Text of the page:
Everyone is buzzing after Beyoncé's surprise album announcement during the 2024 Super Bowl.

With the help of a Verizon commercial, Queen Bey officially kicked off her new era with two brand new songs Sunday night (Feb. 11): "Texas Hold 'Em" and "16 Carriages."

Fans quickly realized that Beyoncé's new record, which is part two of the three-act Renaissance trilogy and is set to drop on March 29, is a country album — a stark departure from Act I's disco and house music vibe.

Many fans are excited about this new musical exploration in Beyoncé's versatile catalog, especially since country music is known for its vivid storytelling.

Meanwhile, members of the Bey Hive — a.k.a. Beyoncé's fanbase — who aren't typically fans of country music are ready to embrace the genre all in the name of Beyoncé.

And many fans are just happy Beyoncé's back again, no matter what type of music she's making.

Despite Beyoncé's discography largely leaning toward pop, dance and R&B, the superstar has dabbled in the country genre in the past.

The singer delved into country on the standout 2016 Lemonade track "Daddy Lessons," a song on which she gives a spirited "yee-haw!" and shouts out her Texas roots.

She even teamed up with The Chicks for the song's fiddle- and harmonica-laden remix, and joined the country group onstage at the 2016 Country Music Association Awards — one of country music's most prestigious awards shows — for a joint performance.

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Though some might not have expected Beyoncé to ever even go near the country genre, she is from Houston, Texas, home of the rodeo, after all.

Now, it seems that she's creating an overall theme of reclamation within her Renaissance trilogy.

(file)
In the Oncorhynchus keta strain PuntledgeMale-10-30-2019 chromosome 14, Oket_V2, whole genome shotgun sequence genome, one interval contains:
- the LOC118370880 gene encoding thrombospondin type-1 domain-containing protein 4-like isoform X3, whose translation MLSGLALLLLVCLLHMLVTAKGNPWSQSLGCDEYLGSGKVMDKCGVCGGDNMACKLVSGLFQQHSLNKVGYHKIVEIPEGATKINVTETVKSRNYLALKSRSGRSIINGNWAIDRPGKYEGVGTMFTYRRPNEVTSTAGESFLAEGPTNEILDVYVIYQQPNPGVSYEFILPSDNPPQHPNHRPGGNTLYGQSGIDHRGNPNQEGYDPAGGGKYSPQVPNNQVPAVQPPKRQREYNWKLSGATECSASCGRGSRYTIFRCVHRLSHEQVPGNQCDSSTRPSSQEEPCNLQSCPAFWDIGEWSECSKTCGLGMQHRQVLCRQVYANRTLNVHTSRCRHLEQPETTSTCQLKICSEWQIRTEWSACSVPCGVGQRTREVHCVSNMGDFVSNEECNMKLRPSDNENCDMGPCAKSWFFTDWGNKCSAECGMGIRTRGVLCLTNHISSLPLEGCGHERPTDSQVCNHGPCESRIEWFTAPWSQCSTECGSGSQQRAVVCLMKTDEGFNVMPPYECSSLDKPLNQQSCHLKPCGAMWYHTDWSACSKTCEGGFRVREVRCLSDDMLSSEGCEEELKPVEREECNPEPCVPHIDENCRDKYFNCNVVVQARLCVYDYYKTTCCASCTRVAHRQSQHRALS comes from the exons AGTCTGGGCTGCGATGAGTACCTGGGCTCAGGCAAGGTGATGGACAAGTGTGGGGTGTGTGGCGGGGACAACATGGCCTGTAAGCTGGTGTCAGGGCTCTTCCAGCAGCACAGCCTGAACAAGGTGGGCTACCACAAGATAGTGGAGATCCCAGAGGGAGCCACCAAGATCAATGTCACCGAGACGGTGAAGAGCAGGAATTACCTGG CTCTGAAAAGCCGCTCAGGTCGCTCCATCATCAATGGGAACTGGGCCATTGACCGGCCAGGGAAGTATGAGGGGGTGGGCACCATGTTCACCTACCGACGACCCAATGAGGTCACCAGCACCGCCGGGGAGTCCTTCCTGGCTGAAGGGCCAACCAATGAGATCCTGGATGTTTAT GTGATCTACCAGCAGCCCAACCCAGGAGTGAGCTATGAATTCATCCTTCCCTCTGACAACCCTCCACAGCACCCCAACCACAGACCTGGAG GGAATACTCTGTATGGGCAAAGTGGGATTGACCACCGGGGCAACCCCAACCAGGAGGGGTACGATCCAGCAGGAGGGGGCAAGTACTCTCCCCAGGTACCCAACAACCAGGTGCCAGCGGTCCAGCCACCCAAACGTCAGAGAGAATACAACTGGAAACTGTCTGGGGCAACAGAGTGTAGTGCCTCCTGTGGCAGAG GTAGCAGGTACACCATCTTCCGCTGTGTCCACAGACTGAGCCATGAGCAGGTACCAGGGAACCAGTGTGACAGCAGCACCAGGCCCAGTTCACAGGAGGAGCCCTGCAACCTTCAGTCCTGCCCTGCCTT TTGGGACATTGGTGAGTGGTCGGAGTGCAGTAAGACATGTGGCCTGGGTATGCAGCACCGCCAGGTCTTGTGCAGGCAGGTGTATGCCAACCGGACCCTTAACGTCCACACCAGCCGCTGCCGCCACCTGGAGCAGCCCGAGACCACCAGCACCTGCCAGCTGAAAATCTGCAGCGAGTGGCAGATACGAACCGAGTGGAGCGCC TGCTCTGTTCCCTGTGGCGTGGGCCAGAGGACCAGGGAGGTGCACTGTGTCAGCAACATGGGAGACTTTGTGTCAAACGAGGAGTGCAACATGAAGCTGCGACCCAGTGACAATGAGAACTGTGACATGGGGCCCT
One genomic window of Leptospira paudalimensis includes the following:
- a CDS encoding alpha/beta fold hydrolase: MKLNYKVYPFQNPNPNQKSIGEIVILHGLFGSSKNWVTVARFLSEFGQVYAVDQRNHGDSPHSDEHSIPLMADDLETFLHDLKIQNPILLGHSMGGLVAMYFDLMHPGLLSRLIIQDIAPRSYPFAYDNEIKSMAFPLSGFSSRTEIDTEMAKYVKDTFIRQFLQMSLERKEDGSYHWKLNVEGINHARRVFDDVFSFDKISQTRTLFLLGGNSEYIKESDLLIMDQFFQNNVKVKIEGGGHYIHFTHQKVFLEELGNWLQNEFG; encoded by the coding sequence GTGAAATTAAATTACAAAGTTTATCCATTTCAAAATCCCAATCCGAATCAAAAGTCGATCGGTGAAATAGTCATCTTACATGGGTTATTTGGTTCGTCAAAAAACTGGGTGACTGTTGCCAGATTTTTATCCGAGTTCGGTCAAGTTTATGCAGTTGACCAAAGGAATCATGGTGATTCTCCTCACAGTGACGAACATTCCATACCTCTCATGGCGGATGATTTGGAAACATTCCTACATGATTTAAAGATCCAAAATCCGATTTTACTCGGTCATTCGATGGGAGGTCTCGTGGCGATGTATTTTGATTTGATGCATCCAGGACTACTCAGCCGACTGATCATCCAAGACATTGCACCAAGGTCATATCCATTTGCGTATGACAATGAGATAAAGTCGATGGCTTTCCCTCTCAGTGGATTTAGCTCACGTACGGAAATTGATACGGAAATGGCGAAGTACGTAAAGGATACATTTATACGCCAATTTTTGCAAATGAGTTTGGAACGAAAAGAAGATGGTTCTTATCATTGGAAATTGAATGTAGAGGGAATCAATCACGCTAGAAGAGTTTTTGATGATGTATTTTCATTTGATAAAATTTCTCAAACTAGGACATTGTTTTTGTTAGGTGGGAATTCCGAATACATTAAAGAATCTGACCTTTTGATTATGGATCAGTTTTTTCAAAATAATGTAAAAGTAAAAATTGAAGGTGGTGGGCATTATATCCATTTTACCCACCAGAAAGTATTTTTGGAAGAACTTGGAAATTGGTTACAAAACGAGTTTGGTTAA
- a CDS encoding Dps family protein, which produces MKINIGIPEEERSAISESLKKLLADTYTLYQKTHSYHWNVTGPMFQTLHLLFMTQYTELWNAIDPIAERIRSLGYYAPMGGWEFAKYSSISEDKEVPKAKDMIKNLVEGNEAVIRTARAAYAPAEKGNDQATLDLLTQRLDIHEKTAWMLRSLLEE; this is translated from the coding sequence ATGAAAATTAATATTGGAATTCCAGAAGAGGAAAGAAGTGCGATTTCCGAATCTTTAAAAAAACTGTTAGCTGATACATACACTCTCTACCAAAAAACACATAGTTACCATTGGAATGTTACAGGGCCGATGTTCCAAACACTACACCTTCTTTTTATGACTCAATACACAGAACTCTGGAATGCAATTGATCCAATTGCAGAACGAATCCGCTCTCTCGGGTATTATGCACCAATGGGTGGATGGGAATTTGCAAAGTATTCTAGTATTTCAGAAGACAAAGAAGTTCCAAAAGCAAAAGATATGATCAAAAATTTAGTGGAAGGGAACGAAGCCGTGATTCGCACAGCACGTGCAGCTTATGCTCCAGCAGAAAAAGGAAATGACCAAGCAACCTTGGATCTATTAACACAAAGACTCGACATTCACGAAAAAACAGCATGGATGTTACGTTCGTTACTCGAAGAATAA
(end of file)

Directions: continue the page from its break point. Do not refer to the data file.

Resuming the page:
First up honoring the Black musicians who pioneered disco and house music, and now she's lifting up Black country musicians who have been historically ignored and underrated despite their important contributions to the genre.

As a 2016 Vox article pointed out, country music's roots can be traced back to Black musicians.

For one, the banjo evolved from West African instruments such as the ngoni and xalam.

While "Daddy Lessons" was not received well by much of the more "traditional" country community at the time, it seems like Act II has perfect timing as more and more Black country artists are breaking through in the genre. Just look at Mickey Guyton, Breland and Kane Brown.

Plus, Tracy Chapman became the first Black woman to have a No. 1 song as a songwriter on the country charts thanks to Luke Combs' cover of her hit song "Fast Car" in 2023.

However, there are still people already hating on Beyoncé's forthcoming country album.

Others have pointed out that while some people are criticizing Beyoncé for releasing a country album supposedly to garner more Grammy nominations in a new genre, that logic doesn't really make sense with the Grammys' track record.

Regardless of what people think, however, Beyoncé's country album is shaping up to be one of this year's most talked-about records in the genre. And we tip our (cowboy) hat to that.

Barrier-Breaking Women in Music

To celebrate these pioneers, Stacker used data from primary news sources to compile a list of 50 women who broke barriers in the music industry. Many of these names are well-known; but are you familiar with know about one of the first Indian singers who won over crowds in North America? What about the rock star who opened up doors for hip-hop icons? Or the pop star who became an owner of a professional football team?

Gallery Credit: Seth Berkman

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